Travis: Racist NIMBYs and greedy developers probably did influence the process. People trying to make it in the city on a limited income are very aware of that. If Jesus were mayor would there be homeless, would we be developing in ways that poison our rivers? We need to support sweat equity, build-to-own models, cooperative mindset, renewable energy. Invest in the humans, not the industrial era mindset. Don’t have to be imprisoned by the wage clock.
Laura: Code Next failed because it abandoned the process the Mayor spoke about. We allocated funds to gather people to discuss hot topics, but consultants ignored the process and inputs. Ignored centers around town that could be nodes to connect with good transit. Code Next was not going to create market rate affordability, but rather high-end housing. Would like to do small-area planning to address affordable housing targets.
Gus: I went to the work sessions. I kept telling the mayor and the council that we weren’t getting value for the money we paid the consultants. There was no oversight, the input from the meetings was not included. We can’t all get down to City Hall to voice our opinions. Have been going to meetings for more than 40 years.
Gus: Appreciate the opportunity to be here. Since Bruce Todd was mayor, things have just gotten worse – less affordable. Need to cut taxes and make housing affordable; my definition of affordability is very different from the mayor’s. Seniors of all races are hurting.
Laura: Thanks for taking time to listen to us. As City Council member, stood up for people and stood for transparency. In over 140 years as a city, we have only had 1 female mayor, Carole Keeton Rylander, and would love to be our second woman serving as mayor.
Travis: Critical of the approach of past mayors and council members, but we have to think very differently. The planet is at risk and we need to take radically different action to avoid cataclysm. Young people feel older people in charge have neglected the planet.
Steve: Thanks for being here. Proud of the first 10/1 council, impacting policy that incorporates voices from all over the city. Have implemented 10s of miles of safe access sidewalks to get to schools. Task force has identified and implemented ways to address institutional racism.
District 9 candidates
- Linda O’Neil, high school teacher at Akins. Her students organized a candidate forum for the mayoral candidates. Emotionally focused on affordability, creative class, immigrated from Vietnam in 1975 and went to Lanier. Her predominantly African-American and Hispanic students have to work as much as 35 hours/week to help out their families, which is very inequitable.
- Danielle Skidmore, transportation engineer, special needs parent. Lived here 24 years, son Peter is wheelchair-bound and am fighting for rights of the disabled, and for transgenders by fighting the bathroom bill in the legislature. Want all voices to be heard. Transportation and affordability and sustainability crises are only getting worse. Have affordability and transportation gotten better for you in the last 7 years? If no, consider getting a transportation engineer on the council.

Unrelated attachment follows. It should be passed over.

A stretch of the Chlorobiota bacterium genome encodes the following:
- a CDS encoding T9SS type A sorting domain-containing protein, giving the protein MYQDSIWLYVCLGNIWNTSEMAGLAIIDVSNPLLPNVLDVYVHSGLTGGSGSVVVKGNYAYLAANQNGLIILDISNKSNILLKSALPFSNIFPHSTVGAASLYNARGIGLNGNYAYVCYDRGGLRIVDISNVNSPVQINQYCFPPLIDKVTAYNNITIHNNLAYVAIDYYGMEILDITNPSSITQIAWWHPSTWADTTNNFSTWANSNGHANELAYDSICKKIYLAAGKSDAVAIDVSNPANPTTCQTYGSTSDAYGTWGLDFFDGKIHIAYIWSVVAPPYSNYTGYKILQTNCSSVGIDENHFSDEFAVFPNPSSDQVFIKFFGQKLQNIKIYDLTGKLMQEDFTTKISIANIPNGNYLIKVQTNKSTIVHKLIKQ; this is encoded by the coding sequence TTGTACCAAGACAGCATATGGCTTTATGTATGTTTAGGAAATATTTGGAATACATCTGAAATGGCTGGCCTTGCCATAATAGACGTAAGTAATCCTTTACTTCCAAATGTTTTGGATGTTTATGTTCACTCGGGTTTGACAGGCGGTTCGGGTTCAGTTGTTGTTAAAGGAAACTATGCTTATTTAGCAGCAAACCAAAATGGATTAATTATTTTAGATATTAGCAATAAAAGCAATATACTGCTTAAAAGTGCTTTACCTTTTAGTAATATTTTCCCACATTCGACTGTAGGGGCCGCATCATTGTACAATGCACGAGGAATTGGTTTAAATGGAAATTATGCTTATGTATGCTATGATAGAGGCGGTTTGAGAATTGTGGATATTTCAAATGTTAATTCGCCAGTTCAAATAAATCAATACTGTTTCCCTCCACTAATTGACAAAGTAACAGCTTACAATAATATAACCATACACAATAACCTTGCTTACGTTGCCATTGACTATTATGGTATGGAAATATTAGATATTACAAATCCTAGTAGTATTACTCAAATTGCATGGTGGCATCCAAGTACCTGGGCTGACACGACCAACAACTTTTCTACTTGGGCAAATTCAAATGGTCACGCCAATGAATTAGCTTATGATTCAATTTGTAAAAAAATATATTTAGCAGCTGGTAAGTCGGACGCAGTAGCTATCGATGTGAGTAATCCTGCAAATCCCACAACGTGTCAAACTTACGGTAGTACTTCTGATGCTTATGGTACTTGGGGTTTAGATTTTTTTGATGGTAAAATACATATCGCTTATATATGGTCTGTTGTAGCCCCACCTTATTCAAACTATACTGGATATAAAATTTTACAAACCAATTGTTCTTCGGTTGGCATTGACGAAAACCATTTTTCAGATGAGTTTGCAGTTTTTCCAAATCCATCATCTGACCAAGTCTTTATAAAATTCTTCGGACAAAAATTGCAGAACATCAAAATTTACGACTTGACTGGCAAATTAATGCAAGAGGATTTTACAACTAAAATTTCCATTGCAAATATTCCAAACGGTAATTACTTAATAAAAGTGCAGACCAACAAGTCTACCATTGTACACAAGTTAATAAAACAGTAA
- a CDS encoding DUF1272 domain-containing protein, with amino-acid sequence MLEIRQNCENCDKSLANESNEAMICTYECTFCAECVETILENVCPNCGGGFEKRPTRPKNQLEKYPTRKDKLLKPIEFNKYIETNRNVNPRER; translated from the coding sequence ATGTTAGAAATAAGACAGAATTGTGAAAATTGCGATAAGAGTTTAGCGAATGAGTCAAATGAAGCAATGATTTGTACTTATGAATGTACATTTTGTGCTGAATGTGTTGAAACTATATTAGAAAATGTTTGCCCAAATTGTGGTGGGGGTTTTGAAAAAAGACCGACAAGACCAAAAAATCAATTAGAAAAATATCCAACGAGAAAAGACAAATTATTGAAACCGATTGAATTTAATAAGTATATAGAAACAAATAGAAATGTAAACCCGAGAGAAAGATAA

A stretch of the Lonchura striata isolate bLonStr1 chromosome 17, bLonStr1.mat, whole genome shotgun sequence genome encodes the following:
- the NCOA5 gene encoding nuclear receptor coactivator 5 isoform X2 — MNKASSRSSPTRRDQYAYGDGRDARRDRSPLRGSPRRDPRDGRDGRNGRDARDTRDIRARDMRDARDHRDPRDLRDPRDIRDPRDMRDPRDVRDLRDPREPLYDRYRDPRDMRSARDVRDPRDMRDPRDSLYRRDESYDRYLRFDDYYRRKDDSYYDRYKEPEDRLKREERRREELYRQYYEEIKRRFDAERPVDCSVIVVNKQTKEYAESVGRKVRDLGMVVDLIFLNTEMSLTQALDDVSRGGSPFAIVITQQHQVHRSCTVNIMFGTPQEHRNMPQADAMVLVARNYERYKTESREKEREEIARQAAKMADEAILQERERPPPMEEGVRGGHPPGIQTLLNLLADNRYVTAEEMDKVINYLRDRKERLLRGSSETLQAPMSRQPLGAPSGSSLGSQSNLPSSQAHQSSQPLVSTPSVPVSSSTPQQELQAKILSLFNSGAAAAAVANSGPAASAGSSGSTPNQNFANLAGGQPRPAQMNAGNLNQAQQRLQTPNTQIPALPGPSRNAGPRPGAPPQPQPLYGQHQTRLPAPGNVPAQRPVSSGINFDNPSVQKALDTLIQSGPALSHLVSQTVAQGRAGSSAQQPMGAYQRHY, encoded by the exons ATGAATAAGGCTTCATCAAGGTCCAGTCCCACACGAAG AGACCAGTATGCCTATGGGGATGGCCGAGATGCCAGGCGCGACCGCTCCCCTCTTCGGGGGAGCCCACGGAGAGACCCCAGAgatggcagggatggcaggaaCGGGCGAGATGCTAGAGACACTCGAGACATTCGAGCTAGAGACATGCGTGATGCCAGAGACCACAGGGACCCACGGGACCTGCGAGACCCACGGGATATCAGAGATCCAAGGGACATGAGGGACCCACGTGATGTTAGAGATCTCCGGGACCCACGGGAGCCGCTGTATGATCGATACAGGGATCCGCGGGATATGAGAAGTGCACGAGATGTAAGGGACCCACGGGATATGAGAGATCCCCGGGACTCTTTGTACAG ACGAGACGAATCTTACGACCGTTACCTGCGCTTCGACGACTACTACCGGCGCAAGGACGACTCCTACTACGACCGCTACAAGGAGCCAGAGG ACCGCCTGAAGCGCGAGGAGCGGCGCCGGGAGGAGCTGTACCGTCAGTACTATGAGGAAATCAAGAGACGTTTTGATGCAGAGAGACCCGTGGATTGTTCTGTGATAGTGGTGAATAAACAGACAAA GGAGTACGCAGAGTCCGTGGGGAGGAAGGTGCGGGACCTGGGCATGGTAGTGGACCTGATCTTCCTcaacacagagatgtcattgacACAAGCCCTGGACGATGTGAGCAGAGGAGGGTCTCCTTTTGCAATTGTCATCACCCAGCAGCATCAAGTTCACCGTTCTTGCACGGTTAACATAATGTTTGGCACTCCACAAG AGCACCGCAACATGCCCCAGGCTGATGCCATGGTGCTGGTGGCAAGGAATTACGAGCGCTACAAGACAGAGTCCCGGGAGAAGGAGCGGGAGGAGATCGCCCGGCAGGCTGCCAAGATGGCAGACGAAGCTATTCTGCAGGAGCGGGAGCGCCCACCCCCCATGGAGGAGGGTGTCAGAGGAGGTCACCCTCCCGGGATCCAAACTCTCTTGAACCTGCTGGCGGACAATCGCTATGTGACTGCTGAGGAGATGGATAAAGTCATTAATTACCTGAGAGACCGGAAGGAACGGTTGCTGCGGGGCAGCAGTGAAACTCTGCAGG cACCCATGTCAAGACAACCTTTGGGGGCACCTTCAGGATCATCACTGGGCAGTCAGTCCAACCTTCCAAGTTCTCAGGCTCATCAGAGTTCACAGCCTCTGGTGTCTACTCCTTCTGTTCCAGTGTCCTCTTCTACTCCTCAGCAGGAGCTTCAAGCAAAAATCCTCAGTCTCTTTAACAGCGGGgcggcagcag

- Kathie Tovo – Mayor Pro Tem and represent District 9. Formerly very involved as a volunteer and on AISD and city task forces. Helped lead on Fair Chance Hiring and paid sick leave policies, clean energy, passion to end homelessness, pay for success initiative to invest private funds to end homelessness, establishing a sobering center that just opened a month ago, served the MNA multiple times as your council representative.
- Mueller focuses on mixed-use, walkable streets, but new fire regulations make that difficult because of street width requirements. Will you defend our narrower streets?
Kathie: Yes, I will. The fire department has had difficulties and even accidents on Mueller on narrow streets but I want to find a way forward. My children use Lake Park playground and value the walkable neighborhood, supportive of the streetscape. Want to further the conversation to support the narrower streets while addressing fire department concerns.
Linda: My husband is a fire fighter and safety is paramount. Compromise is important, I love the wide sidewalks and narrow streets, but if you have an emergency you want a truck there.
Danielle: Street design is key and narrow streets are important. City council role is to bring the voices together. We’ve had two dozen pedestrians killed by vehicles, so that’s a safety issue too, and narrower streets are good for pedestrian safety. We can use skinnier fire trucks. Fire trucks stuck in traffic is a bigger challenge in response times than narrow streets.